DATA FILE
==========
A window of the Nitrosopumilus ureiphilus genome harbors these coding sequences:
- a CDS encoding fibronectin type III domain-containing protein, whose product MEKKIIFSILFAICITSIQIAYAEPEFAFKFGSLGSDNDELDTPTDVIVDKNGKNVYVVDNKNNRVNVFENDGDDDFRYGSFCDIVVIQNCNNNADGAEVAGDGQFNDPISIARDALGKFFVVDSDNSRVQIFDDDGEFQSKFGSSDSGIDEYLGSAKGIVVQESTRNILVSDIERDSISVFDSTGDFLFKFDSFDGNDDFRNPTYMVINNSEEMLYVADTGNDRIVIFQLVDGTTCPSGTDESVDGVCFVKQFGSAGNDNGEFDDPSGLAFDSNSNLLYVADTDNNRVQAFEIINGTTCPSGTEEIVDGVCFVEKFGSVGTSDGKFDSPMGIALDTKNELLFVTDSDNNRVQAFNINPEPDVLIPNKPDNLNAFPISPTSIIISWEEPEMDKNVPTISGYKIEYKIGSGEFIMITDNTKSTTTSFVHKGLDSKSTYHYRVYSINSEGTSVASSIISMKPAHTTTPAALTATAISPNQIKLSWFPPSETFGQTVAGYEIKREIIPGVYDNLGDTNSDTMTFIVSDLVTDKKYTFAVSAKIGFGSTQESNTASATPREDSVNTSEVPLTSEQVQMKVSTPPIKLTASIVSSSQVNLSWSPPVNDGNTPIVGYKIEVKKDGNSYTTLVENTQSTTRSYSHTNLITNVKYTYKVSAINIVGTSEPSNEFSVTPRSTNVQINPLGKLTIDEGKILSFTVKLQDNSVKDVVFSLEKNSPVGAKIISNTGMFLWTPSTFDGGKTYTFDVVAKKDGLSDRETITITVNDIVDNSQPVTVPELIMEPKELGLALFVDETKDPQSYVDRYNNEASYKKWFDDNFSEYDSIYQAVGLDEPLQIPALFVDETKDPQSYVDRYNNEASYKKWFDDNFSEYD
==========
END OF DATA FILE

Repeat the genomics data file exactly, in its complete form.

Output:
A window of the Nitrosopumilus ureiphilus genome harbors these coding sequences:
- a CDS encoding fibronectin type III domain-containing protein, whose product MEKKIIFSILFAICITSIQIAYAEPEFAFKFGSLGSDNDELDTPTDVIVDKNGKNVYVVDNKNNRVNVFENDGDDDFRYGSFCDIVVIQNCNNNADGAEVAGDGQFNDPISIARDALGKFFVVDSDNSRVQIFDDDGEFQSKFGSSDSGIDEYLGSAKGIVVQESTRNILVSDIERDSISVFDSTGDFLFKFDSFDGNDDFRNPTYMVINNSEEMLYVADTGNDRIVIFQLVDGTTCPSGTDESVDGVCFVKQFGSAGNDNGEFDDPSGLAFDSNSNLLYVADTDNNRVQAFEIINGTTCPSGTEEIVDGVCFVEKFGSVGTSDGKFDSPMGIALDTKNELLFVTDSDNNRVQAFNINPEPDVLIPNKPDNLNAFPISPTSIIISWEEPEMDKNVPTISGYKIEYKIGSGEFIMITDNTKSTTTSFVHKGLDSKSTYHYRVYSINSEGTSVASSIISMKPAHTTTPAALTATAISPNQIKLSWFPPSETFGQTVAGYEIKREIIPGVYDNLGDTNSDTMTFIVSDLVTDKKYTFAVSAKIGFGSTQESNTASATPREDSVNTSEVPLTSEQVQMKVSTPPIKLTASIVSSSQVNLSWSPPVNDGNTPIVGYKIEVKKDGNSYTTLVENTQSTTRSYSHTNLITNVKYTYKVSAINIVGTSEPSNEFSVTPRSTNVQINPLGKLTIDEGKILSFTVKLQDNSVKDVVFSLEKNSPVGAKIISNTGMFLWTPSTFDGGKTYTFDVVAKKDGLSDRETITITVNDIVDNSQPVTVPELIMEPKELGLALFVDETKDPQSYVDRYNNEASYKKWFDDNFSEYDSIYQAVGLDEPLQIPALFVDETKDPQSYVDRYNNEASYKKWFDDNFSEYD